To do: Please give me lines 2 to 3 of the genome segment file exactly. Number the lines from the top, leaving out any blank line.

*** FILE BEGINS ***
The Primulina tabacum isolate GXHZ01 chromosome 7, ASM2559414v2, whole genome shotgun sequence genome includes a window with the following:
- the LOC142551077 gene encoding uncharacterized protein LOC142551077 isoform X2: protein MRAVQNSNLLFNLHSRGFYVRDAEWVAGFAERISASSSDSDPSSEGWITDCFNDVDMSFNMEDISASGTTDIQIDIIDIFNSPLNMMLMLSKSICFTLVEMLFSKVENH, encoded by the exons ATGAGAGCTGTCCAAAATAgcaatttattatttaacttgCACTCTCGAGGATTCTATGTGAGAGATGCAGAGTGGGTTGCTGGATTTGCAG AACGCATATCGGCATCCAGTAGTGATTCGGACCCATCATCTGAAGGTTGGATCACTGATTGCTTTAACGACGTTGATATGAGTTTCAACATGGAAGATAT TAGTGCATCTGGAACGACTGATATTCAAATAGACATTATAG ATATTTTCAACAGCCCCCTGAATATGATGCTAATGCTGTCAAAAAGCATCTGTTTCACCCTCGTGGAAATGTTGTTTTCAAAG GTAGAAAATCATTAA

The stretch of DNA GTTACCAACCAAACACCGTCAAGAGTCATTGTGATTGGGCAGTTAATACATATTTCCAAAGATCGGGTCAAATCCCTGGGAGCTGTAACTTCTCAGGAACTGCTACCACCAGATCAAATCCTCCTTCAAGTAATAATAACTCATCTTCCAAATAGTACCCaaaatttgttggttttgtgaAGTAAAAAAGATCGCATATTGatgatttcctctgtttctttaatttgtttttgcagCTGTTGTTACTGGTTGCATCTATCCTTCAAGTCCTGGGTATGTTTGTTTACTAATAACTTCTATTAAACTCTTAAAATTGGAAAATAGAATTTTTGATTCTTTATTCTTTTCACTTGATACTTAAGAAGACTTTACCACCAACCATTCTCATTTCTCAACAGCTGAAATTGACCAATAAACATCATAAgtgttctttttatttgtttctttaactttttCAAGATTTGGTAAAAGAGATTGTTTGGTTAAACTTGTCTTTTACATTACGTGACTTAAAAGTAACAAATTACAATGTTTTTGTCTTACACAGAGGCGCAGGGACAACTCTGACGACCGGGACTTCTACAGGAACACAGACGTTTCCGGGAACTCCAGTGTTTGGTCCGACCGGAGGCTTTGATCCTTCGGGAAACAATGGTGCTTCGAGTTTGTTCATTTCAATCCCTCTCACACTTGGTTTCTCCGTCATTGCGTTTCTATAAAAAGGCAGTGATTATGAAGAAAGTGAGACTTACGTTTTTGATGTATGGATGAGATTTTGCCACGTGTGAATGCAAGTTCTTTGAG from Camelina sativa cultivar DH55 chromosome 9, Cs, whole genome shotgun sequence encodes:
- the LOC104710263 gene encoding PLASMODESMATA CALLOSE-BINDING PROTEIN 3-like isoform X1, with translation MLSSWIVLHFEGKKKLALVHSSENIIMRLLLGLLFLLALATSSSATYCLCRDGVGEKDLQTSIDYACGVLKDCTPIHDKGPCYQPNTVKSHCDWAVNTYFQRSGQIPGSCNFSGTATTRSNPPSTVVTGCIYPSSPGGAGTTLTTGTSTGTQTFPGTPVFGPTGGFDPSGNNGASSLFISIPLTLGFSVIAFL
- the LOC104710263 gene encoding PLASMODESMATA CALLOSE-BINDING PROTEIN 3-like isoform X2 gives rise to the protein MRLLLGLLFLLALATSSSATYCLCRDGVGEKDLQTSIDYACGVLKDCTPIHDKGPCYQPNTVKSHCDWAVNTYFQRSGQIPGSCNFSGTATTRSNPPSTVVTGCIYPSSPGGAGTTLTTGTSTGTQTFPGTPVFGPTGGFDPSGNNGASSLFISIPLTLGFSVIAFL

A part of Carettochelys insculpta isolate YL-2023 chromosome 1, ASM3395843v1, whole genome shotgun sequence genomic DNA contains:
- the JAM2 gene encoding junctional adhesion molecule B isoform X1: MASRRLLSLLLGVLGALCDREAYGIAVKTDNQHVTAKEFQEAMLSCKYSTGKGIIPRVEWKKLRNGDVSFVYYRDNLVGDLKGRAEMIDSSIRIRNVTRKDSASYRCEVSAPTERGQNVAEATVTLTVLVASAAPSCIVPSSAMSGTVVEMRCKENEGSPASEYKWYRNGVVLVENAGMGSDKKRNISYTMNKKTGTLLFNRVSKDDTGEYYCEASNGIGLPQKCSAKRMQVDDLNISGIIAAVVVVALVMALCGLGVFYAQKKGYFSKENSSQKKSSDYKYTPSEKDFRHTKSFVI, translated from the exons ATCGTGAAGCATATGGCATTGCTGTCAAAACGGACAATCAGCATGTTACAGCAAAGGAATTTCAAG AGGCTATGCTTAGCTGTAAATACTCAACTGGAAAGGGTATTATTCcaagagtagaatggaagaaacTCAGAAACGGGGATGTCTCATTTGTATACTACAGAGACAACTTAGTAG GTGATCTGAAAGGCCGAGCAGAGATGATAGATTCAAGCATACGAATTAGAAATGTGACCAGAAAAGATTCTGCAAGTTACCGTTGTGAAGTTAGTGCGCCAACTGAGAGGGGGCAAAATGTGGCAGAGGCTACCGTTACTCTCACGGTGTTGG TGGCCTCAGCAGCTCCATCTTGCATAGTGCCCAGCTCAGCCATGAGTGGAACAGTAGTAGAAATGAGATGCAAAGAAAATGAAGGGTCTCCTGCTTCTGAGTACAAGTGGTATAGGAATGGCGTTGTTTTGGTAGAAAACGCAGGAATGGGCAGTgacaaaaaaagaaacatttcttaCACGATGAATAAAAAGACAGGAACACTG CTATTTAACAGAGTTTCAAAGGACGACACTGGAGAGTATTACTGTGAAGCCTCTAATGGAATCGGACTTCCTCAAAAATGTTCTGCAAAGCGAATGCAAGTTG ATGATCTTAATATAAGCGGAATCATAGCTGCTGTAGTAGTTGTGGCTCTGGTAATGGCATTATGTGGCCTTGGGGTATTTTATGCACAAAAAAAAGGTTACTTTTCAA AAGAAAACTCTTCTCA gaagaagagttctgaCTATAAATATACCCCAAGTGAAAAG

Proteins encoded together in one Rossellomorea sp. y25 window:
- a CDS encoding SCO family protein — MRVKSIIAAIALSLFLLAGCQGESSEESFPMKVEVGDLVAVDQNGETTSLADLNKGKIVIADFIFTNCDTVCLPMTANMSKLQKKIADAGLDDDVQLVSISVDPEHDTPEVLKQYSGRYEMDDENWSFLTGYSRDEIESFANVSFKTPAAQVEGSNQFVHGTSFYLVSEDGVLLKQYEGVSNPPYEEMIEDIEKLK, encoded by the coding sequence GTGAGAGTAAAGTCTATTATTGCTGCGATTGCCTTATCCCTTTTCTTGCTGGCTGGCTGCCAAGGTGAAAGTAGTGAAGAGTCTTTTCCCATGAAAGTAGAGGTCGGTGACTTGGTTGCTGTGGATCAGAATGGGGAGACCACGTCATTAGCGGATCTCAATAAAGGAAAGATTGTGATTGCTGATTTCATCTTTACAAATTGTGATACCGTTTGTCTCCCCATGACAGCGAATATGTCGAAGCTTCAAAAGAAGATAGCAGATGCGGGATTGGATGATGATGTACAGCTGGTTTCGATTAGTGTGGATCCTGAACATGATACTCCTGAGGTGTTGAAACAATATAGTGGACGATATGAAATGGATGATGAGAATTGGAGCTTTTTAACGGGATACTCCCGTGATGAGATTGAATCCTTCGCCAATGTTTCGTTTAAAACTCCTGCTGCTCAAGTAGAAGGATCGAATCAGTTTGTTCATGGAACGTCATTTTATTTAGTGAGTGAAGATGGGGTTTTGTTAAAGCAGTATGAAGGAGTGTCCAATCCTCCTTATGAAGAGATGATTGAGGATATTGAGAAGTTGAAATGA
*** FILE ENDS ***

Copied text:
- the LOC142551077 gene encoding uncharacterized protein LOC142551077 isoform X2: protein MRAVQNSNLLFNLHSRGFYVRDAEWVAGFAERISASSSDSDPSSEGWITDCFNDVDMSFNMEDISASGTTDIQIDIIDIFNSPLNMMLMLSKSICFTLVEMLFSKVENH, encoded by the exons ATGAGAGCTGTCCAAAATAgcaatttattatttaacttgCACTCTCGAGGATTCTATGTGAGAGATGCAGAGTGGGTTGCTGGATTTGCAG AACGCATATCGGCATCCAGTAGTGATTCGGACCCATCATCTGAAGGTTGGATCACTGATTGCTTTAACGACGTTGATATGAGTTTCAACATGGAAGATAT TAGTGCATCTGGAACGACTGATATTCAAATAGACATTATAG ATATTTTCAACAGCCCCCTGAATATGATGCTAATGCTGTCAAAAAGCATCTGTTTCACCCTCGTGGAAATGTTGTTTTCAAAG GTAGAAAATCATTAA

The stretch of DNA GTTACCAACCAAACACCGTCAAGAGTCATTGTGATTGGGCAGTTAATACATATTTCCAAAGATCGGGTCAAATCCCTGGGAGCTGTAACTTCTCAGGAACTGCTACCACCAGATCAAATCCTCCTTCAAGTAATAATAACTCATCTTCCAAATAGTACCCaaaatttgttggttttgtgaAGTAAAAAAGATCGCATATTGatgatttcctctgtttctttaatttgtttttgcagCTGTTGTTACTGGTTGCATCTATCCTTCAAGTCCTGGGTATGTTTGTTTACTAATAACTTCTATTAAACTCTTAAAATTGGAAAATAGAATTTTTGATTCTTTATTCTTTTCACTTGATACTTAAGAAGACTTTACCACCAACCATTCTCATTTCTCAACAGCTGAAATTGACCAATAAACATCATAAgtgttctttttatttgtttctttaactttttCAAGATTTGGTAAAAGAGATTGTTTGGTTAAACTTGTCTTTTACATTACGTGACTTAAAAGTAACAAATTACAATGTTTTTGTCTTACACAGAGGCGCAGGGACAACTCTGACGACCGGGACTTCTACAGGAACACAGACGTTTCCGGGAACTCCAGTGTTTGGTCCGACCGGAGGCTTTGATCCTTCGGGAAACAATGGTGCTTCGAGTTTGTTCATTTCAATCCCTCTCACACTTGGTTTCTCCGTCATTGCGTTTCTATAAAAAGGCAGTGATTATGAAGAAAGTGAGACTTACGTTTTTGATGTATGGATGAGATTTTGCCACGTGTGAATGCAAGTTCTTTGAG from Camelina sativa cultivar DH55 chromosome 9, Cs, whole genome shotgun sequence encodes: